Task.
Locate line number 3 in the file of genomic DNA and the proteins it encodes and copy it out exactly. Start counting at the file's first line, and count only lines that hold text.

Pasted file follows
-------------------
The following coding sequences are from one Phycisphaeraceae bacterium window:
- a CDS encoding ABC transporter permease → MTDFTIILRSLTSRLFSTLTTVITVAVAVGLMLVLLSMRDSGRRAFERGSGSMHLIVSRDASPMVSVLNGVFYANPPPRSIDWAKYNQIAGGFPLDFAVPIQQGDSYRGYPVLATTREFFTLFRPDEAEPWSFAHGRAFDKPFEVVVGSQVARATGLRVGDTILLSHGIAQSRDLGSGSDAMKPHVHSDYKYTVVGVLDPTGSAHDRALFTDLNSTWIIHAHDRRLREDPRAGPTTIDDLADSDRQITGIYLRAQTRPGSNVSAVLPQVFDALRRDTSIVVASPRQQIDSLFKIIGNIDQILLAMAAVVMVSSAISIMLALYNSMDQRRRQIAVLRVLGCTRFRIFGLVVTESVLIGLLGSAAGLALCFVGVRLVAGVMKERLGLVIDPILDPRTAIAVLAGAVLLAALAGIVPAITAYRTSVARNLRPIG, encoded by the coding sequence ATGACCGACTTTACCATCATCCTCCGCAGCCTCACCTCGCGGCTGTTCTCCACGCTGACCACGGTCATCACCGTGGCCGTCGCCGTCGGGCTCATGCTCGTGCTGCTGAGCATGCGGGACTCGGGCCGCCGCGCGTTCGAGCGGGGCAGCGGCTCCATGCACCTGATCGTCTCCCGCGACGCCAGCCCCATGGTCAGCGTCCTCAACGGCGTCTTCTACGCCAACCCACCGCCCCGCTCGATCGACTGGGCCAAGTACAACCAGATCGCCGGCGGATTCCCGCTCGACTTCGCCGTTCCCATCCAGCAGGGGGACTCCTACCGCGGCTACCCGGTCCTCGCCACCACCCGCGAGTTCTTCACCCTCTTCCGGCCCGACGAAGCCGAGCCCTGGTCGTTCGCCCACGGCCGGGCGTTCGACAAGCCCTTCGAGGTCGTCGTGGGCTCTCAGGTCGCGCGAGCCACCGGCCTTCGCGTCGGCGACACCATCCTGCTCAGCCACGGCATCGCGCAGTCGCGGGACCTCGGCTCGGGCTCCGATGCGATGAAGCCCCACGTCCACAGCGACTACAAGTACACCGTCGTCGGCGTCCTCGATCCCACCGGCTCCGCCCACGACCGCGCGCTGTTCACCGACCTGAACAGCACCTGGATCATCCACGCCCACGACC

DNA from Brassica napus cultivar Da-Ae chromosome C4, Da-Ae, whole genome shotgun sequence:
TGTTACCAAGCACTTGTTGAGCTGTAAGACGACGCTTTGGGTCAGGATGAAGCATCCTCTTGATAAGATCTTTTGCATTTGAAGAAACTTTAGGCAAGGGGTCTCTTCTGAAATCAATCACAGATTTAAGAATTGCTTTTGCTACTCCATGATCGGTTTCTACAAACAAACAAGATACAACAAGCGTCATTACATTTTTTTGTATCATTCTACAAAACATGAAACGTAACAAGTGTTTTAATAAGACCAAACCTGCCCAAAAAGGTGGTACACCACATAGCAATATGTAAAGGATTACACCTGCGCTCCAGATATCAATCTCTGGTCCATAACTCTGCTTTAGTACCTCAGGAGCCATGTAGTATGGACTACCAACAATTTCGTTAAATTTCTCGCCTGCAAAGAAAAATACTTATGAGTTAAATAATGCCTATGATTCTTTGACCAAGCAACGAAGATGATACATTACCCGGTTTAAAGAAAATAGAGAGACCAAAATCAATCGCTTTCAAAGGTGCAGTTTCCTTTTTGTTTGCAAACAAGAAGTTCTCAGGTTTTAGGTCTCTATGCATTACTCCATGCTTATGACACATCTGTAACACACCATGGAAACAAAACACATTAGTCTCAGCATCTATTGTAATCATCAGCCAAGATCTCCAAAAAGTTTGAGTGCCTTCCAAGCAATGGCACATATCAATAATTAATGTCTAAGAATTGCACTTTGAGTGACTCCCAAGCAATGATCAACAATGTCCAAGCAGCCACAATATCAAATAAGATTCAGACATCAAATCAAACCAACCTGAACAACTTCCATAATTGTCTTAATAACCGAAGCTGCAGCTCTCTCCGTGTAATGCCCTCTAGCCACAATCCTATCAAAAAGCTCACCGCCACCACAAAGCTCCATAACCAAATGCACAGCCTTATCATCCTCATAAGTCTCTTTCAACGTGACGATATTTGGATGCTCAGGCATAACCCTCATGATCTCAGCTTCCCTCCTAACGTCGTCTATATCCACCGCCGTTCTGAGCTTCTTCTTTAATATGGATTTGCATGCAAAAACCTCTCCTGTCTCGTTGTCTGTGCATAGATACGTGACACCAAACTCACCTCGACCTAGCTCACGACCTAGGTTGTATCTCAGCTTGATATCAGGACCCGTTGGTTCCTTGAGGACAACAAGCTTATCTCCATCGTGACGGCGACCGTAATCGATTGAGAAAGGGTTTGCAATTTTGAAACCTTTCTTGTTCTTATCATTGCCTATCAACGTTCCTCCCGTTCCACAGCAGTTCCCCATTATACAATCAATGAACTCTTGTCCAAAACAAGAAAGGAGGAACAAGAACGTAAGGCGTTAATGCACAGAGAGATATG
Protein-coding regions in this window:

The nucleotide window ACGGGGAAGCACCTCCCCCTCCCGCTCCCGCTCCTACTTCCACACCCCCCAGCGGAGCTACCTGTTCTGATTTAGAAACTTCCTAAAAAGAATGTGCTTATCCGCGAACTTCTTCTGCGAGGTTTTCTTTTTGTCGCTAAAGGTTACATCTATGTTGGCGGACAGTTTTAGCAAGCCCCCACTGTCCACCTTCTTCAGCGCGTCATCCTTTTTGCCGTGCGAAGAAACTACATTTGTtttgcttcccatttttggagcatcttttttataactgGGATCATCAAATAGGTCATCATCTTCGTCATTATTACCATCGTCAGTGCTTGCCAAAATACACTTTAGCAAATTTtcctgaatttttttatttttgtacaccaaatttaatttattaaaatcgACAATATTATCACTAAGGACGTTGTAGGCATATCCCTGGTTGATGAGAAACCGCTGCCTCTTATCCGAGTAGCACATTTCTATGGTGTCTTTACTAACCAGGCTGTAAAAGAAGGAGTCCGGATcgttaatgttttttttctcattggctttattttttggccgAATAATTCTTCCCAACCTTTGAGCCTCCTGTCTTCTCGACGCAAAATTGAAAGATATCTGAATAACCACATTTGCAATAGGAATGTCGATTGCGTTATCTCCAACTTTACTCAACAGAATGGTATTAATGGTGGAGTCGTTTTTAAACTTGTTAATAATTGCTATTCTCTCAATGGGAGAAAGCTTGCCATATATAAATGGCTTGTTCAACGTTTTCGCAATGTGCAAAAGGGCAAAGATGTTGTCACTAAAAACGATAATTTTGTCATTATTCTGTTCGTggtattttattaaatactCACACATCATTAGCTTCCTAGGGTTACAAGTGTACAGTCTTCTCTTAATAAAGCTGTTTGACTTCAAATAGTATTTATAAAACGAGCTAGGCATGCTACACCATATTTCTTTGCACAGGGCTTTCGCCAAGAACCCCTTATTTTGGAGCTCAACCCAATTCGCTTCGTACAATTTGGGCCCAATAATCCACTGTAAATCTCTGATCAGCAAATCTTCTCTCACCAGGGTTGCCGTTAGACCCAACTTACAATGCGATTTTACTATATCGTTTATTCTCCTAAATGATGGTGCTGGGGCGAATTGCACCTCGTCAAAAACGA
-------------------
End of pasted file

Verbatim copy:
DNA from Brassica napus cultivar Da-Ae chromosome C4, Da-Ae, whole genome shotgun sequence: